Oregon Killer: Just A Lonely Introvert With Mental Issues Obsessed With Killing?
For investigators searching for his path to mass murder, he left behind a typewritten manifesto at the scene and a string of online postings that showed he had become increasingly interested in other high-profile shootings, angry at not having a girlfriend and bitter at a world that he believed was working against him.
Mr. Harper-Mercer appeared to have a particular animus against organized religion, and some survivors’ families have said he asked the victims whether they were Christians before shooting them.
Just this week, on Tuesday, using the handle lithium_love, he commented on a post titled “How many girlfriends have you had?” by saying “0. Never had anyone.” When pressed further by another user, he responded “Well, it means I’ve never been with anyone, no woman nor man (nor dog or animal or any other).” Then, on Wednesday, responding to a comment that he “must be saving himself for someone special,” he said, “Involuntarily so.” It was a day before the killings.
“He did not like his lot in life, and it seemed like nothing was going right for him,” a law enforcement official said, describing the writings found at the crime scene. “It’s clear he was in a very bad state of mind.”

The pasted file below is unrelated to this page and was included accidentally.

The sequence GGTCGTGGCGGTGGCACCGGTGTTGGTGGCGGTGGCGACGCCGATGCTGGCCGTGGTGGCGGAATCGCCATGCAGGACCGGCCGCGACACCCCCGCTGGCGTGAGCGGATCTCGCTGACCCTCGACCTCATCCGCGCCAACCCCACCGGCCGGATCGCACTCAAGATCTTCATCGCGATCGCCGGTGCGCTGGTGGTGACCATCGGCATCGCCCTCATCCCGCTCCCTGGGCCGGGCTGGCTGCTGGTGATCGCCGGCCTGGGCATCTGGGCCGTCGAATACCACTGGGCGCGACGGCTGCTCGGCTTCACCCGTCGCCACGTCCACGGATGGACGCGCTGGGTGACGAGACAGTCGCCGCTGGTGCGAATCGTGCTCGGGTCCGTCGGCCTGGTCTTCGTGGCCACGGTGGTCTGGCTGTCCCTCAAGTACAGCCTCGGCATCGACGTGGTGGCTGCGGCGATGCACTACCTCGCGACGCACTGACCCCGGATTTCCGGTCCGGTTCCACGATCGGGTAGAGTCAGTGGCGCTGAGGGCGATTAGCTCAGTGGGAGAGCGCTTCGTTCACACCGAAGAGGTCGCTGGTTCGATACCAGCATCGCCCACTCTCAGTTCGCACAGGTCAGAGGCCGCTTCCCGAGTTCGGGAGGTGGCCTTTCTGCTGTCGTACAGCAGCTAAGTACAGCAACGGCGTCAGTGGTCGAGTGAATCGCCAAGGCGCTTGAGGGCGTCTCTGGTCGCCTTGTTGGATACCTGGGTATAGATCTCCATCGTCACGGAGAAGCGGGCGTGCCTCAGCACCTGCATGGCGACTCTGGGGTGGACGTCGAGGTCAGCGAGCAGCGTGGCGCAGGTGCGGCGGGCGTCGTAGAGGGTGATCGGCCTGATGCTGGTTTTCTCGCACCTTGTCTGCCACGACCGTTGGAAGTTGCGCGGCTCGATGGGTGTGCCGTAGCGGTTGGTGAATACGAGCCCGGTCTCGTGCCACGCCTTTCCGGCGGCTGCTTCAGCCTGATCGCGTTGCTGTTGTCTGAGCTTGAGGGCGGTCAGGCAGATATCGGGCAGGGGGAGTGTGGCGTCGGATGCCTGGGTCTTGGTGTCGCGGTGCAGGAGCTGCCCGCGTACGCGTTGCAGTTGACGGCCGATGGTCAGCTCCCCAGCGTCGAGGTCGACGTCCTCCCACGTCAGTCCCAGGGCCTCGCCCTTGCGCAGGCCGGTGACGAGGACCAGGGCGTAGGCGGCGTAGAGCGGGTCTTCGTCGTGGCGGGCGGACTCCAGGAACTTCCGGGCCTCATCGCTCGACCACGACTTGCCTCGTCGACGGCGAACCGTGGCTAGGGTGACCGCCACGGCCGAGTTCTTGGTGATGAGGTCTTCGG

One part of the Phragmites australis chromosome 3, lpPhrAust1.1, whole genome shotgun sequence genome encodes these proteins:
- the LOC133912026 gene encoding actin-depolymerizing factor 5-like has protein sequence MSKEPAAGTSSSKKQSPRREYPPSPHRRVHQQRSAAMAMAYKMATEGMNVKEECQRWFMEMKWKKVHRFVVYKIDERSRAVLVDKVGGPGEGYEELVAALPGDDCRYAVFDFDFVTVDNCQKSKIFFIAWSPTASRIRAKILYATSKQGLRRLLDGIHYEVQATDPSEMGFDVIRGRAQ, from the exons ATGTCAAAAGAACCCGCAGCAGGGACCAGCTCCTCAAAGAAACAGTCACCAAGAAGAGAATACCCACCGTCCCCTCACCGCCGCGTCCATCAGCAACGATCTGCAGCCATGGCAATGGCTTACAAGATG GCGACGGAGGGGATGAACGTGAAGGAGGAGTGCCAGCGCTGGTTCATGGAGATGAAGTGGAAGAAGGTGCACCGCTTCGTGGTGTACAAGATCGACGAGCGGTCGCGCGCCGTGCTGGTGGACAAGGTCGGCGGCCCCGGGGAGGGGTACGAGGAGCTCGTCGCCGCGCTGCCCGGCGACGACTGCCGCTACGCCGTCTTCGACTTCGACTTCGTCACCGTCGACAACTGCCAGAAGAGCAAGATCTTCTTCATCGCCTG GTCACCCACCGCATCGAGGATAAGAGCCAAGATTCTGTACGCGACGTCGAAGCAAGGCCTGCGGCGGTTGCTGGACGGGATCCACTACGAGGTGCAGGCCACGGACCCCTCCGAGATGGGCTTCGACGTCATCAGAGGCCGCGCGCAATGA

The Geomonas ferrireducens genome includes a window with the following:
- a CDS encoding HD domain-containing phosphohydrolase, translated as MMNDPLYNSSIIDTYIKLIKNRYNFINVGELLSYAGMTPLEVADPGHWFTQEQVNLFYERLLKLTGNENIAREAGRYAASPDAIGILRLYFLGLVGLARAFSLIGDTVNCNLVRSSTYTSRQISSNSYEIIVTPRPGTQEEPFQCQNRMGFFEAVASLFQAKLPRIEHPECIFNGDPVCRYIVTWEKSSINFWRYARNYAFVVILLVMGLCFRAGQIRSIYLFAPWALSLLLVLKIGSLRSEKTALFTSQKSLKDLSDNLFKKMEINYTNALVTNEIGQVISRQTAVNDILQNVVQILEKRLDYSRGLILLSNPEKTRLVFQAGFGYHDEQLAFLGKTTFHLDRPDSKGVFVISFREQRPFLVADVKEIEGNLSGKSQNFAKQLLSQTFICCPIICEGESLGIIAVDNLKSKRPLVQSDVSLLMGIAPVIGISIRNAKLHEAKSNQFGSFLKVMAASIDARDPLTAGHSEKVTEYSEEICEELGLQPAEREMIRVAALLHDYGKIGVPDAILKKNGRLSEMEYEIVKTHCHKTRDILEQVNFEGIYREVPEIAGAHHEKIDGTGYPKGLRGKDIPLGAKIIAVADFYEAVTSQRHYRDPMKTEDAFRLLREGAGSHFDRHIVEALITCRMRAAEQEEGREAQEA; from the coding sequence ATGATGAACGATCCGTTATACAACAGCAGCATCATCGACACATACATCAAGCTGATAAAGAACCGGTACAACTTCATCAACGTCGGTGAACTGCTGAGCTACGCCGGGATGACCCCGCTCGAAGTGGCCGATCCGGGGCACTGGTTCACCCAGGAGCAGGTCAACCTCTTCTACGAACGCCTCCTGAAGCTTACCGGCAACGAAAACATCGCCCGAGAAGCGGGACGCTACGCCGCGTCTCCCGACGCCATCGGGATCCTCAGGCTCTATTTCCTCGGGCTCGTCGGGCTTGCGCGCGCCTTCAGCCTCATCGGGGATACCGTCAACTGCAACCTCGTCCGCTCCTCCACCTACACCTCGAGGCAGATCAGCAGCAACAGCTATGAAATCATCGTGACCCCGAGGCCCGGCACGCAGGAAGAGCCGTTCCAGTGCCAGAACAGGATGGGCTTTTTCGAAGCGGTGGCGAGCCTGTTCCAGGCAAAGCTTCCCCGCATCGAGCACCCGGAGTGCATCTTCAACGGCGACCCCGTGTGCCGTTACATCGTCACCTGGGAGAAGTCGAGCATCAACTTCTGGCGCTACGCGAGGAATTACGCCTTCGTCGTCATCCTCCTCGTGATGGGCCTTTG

He retreated to online message boards to express his thoughts about commercialism, other shootings and the infamy that accompanied the gunmen who carried them out. On a blog post linked to Mr. Harper-Mercer’s email address, an Aug. 31 entry expresses sympathy for Vester Lee Flanagan II, a dismissed television reporter who killed two former colleagues during a live broadcast in Roanoke, Va.: “I have noticed that people like him are all alone and unknown, yet when they spill a little blood, the whole world knows who they are.”
The entry continues, “Seems the more people you kill, the more you’re in the limelight.”
After his parents divorced when he was about 16, he lived with his mother, Laurel Harper, a nurse who fiercely protected him from, among other things, the neighborhood sounds of loud children and barking dogs. Once, neighbors said, she went door to door with a petition to get the landlord to exterminate cockroaches in her apartment, saying they bothered her son.
“She said, ‘My son is dealing with some mental issues, and the roaches are really irritating him,’ ” Julia Winstead, 55, said. “She said they were going to go stay in a motel. Until that time, I didn’t know she had a son.”